Cut the comb into small pieces and wrap each one tightly with aluminum foil. When you are ready to use, remove from freezer and let it come to room temperature.
How to Freeze Honey
Some experts recommend using glass jars for freezer storage. This is to prevent the absorption of any odors in the plastic or freezer. But, others forgo the glass and use the container it came in – the choice is yours.
- Fill a container (with a tight sealing lid) – leaving a little headspace to allow for any expansion
- Clean the outside of the container of any drips or stickiness
- Place the container in a clean plastic bag and seal
- Add to the freezer – until you are ready to thaw and use.
It should not expand very much due to the low water content but it is always good practice to allow space.
I put everything in freezer bags, my food, my bee stuff such as fondant, pollen patties, dry pollen substitute etc. It is a good plan to avoid messes.
Keep the product at a constant temperature (avoid temperature fluctuations) until you are ready to use it. Then, remove from the freezer and let the jar sit in a bowl of warm water for a few hours.
Freezing Honey in Frames for Bees
There are several reasons that a beekeeper might wish to freeze frames of honey. Not everyone completes their honey harvest in one extraction session.
Extracting can be a rather messy job and cleaning up the honey house or processing room is no fun. If you have a few frames to harvest but expect to have more soon – freezing those frames is a great way to protect them.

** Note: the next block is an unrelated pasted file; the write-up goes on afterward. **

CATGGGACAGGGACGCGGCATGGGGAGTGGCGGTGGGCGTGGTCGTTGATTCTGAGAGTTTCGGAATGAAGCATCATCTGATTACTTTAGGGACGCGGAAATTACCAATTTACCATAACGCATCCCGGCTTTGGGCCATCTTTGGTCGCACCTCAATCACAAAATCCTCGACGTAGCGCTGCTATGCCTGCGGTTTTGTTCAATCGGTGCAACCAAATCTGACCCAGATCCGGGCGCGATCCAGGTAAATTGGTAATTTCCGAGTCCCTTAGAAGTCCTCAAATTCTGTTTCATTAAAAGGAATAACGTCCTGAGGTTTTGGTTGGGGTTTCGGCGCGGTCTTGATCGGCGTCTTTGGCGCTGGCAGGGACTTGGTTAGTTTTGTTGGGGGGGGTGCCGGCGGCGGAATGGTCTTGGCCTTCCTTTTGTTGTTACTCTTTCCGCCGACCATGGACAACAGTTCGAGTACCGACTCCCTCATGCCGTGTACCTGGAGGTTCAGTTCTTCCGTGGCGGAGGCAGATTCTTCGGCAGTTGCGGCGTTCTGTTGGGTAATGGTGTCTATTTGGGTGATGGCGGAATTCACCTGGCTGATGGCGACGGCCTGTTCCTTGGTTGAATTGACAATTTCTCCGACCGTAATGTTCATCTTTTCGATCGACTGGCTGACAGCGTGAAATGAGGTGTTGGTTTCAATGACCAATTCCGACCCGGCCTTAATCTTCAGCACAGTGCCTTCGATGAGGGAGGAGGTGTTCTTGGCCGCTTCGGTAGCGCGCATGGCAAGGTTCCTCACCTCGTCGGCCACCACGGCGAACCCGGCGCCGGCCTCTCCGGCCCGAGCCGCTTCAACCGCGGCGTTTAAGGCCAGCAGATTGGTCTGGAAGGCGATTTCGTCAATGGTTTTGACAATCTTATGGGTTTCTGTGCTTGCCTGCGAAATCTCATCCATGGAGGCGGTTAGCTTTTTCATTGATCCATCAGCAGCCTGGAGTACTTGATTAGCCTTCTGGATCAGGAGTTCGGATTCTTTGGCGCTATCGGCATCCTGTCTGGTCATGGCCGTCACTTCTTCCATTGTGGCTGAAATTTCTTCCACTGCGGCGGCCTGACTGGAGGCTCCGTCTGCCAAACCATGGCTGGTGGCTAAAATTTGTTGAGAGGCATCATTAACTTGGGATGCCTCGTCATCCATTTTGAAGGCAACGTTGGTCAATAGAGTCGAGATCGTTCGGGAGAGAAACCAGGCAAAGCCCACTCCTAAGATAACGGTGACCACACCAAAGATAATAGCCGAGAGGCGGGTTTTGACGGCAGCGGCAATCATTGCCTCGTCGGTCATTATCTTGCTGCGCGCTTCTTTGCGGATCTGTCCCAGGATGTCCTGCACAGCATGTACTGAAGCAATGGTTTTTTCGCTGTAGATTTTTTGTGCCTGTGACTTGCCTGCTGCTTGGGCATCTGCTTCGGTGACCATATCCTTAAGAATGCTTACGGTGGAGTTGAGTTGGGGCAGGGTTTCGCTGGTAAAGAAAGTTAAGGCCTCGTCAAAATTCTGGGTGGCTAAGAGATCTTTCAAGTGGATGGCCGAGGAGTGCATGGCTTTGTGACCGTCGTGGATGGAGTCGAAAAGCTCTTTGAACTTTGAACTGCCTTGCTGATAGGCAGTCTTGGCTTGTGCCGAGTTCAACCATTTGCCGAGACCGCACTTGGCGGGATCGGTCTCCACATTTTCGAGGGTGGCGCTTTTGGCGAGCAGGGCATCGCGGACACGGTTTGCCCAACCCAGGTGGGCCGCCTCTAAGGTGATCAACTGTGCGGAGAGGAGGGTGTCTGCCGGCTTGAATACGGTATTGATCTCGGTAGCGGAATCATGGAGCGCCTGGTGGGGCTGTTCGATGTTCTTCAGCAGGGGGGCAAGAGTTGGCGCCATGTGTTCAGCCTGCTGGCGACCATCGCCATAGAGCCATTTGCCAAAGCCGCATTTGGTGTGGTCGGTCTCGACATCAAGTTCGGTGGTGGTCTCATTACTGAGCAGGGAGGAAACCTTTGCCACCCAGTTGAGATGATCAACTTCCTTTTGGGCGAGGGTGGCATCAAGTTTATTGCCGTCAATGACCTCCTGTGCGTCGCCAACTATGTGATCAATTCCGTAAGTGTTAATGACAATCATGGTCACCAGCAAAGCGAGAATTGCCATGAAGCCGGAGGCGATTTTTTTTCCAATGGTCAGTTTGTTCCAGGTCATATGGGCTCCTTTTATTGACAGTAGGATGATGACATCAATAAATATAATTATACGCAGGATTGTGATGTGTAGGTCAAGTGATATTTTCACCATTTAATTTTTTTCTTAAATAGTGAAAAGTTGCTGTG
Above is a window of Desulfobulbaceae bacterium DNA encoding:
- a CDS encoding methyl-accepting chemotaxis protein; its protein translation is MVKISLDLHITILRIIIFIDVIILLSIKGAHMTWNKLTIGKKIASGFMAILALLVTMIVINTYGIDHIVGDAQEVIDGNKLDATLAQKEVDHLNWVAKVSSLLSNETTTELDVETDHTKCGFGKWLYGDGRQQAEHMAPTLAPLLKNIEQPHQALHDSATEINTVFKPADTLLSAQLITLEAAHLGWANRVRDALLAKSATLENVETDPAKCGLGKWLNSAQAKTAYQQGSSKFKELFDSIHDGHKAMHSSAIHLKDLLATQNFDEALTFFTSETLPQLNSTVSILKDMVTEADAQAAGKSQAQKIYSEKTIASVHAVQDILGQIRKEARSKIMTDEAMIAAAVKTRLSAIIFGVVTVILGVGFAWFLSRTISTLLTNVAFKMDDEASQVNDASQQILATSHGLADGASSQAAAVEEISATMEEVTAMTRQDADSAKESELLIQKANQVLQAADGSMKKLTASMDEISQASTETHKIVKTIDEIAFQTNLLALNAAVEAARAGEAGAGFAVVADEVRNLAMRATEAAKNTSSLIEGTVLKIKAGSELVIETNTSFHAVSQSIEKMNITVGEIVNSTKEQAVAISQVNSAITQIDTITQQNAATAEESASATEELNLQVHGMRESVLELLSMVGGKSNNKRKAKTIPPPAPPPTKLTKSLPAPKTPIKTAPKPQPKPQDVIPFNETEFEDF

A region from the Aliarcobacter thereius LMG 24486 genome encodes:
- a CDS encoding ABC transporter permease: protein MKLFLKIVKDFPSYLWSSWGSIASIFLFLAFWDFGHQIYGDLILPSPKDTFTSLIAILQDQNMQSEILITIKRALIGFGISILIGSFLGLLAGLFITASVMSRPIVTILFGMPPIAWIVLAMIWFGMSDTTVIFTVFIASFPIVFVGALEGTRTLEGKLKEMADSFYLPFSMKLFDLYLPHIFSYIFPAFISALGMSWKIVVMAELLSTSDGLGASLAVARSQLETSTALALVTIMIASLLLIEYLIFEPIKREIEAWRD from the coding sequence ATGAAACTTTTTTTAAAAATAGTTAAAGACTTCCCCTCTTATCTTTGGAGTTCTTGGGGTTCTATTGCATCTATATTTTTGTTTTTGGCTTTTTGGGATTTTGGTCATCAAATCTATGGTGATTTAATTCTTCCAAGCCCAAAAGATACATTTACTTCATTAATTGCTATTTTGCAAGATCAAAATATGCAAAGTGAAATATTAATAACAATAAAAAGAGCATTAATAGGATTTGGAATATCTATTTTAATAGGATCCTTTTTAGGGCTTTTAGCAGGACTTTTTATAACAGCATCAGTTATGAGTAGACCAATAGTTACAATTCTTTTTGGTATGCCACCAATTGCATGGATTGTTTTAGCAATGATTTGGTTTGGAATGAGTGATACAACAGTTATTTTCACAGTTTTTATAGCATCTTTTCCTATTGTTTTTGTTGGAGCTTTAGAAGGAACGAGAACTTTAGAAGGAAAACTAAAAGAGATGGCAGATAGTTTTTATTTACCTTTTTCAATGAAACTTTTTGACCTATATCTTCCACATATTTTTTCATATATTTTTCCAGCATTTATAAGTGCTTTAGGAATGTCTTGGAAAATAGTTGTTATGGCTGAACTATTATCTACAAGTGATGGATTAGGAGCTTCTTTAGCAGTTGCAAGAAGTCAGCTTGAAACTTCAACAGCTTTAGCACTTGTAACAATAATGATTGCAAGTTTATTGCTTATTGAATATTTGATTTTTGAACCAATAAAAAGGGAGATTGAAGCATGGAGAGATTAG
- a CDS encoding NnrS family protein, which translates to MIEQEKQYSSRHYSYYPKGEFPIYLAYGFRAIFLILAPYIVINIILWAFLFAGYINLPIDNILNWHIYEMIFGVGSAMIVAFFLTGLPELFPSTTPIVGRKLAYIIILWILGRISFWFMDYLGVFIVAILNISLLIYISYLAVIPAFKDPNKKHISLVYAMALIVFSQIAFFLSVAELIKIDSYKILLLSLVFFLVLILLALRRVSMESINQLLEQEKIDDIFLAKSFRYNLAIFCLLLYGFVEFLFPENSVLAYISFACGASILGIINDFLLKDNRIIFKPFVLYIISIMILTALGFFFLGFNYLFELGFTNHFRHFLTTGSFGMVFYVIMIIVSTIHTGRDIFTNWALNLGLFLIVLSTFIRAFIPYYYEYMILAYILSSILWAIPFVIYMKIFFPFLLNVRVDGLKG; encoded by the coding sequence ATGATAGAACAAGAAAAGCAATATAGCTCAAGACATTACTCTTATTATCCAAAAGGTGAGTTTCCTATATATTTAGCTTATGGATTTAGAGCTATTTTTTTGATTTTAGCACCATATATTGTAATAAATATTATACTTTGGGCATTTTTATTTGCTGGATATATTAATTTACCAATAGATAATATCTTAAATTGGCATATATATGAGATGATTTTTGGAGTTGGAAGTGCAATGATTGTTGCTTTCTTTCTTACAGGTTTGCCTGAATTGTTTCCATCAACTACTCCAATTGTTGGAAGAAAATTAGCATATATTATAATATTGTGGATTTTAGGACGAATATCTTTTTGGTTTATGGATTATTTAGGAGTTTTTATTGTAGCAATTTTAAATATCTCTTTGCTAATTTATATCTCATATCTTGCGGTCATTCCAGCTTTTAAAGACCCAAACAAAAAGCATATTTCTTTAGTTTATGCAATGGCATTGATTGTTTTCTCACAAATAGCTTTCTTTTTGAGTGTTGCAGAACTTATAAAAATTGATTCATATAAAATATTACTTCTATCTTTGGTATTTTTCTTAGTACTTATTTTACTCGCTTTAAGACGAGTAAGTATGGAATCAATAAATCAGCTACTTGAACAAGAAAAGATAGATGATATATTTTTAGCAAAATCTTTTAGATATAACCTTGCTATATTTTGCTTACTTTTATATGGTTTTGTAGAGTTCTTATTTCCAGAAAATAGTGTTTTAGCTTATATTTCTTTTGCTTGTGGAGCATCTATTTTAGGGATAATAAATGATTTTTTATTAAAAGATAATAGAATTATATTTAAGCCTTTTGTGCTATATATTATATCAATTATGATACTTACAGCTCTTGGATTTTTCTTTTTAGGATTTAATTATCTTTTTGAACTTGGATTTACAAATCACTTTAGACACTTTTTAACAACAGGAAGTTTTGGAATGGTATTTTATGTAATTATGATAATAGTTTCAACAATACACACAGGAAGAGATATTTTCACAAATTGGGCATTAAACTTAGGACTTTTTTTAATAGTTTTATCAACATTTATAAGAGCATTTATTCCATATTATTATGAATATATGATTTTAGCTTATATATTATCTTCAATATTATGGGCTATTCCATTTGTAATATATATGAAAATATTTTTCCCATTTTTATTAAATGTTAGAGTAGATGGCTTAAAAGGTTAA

This allows you to hold part of the harvest until you have more. It will be fine inside the freezer and remain protected from pests such as wax moths or Small Hive Beetles that can destroy unprotected frames of honey.
Storing Excess Honeycomb for Your Bees
Another reason beekeepers store honey in the freezer is to save it for next year. If a colony has perished, or the beekeeper ends up with extra honey for any reason, these are very valuable to give to a new colony in the Spring.
Frames of honey that are stored over Winter should be capped. Uncapped honey is okay in the freezer but it may ooze out before it freezes and then you have a big old mess. Don’t ask me how I know this.
If you want to keep frames of uncapped honey in the freezer, be sure to place each one in a plastic bag or wrap it with plastic wrap before adding it to the freezer.
At What Temperature Does Honey Freeze?
Much like some other liquids (like molasses), honey becomes thicker and less viscous as the temperature drops.
If you doubt this, I challenge you to try bottling quarts of honey in a cold room in December – this stuff moves slow.
However, in general, the freezing point of honey is about -4°F (-20°C)-it will appear solid. At this temperature it can still move just a bit (like a slow moving glacier) but does not flow.
The best method of thawing frozen honey is to let it sit at room temperature. Do not try to hurry the process – slow and steady is best.
Honey has an incredibly long shelf life naturally. When protected from moisture it will last for years – right there on the shelf. Freezing honey does help protect it from slight changes in color and flavor.
It depends on the size of the container – but normally honey freezes in about 24 hours.
No, freezing does not cause your honey to crystallize. However, keeping it in a cold location like the refrigerator will make most types of honey crystallize faster.
Yes, if you have the freezer space – freezing honey is one of the best method of protecting the quality.
Absolutely, let your frozen honey thaw and it is ready to use for hundreds of great recipes.
The science behind the chemistry of honey is yet another fascinating story of the beauty of nature. We have the option of freezing honey without damaging any of its beneficial qualities. So, the next time you find yourself with an overabundance of honey and no shelf room in the pantry – you know what to do.